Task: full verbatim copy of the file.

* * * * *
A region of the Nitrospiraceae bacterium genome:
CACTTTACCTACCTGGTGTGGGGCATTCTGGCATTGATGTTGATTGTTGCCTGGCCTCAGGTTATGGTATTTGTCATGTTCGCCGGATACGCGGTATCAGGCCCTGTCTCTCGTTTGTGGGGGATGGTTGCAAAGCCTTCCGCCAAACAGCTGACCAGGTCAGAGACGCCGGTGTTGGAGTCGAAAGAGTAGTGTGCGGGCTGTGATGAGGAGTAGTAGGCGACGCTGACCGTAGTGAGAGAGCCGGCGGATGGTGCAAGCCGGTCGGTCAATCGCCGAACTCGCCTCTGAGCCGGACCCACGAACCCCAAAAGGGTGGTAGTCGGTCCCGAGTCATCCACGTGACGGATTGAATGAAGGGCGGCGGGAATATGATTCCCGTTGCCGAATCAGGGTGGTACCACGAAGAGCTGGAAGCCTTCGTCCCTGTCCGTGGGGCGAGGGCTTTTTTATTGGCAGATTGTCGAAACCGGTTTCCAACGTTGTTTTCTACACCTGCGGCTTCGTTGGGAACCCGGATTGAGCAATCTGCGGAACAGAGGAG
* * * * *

A region of the Nitrospiraceae bacterium genome:
CACTTTACCTACCTGGTGTGGGGCATTCTGGCATTGATGTTGATTGTTGCCTGGCCTCAGGTTATGGTATTTGTCATGTTCGCCGGATACGCGGTATCAGGCCCTGTCTCTCGTTTGTGGGGGATGGTTGCAAAGCCTTCCGCCAAACAGCTGACCAGGTCAGAGACGCCGGTGTTGGAGTCGAAAGAGTAGTGTGCGGGCTGTGATGAGGAGTAGTAGGCGACGCTGACCGTAGTGAGAGAGCCGGCGGATGGTGCAAGCCGGTCGGTCAATCGCCGAACTCGCCTCTGAGCCGGACCCACGAACCCCAAAAGGGTGGTAGTCGGTCCCGAGTCATCCACGTGACGGATTGAATGAAGGGCGGCGGGAATATGATTCCCGTTGCCGAATCAGGGTGGTACCACGAAGAGCTGGAAGCCTTCGTCCCTGTCCGTGGGGCGAGGGCTTTTTTATTGGCAGATTGTCGAAACCGGTTTCCAACGTTGTTTTCTACACCTGCGGCTTCGTTGGGAACCCGGATTGAGCAATCTGCGGAACAGAGGAG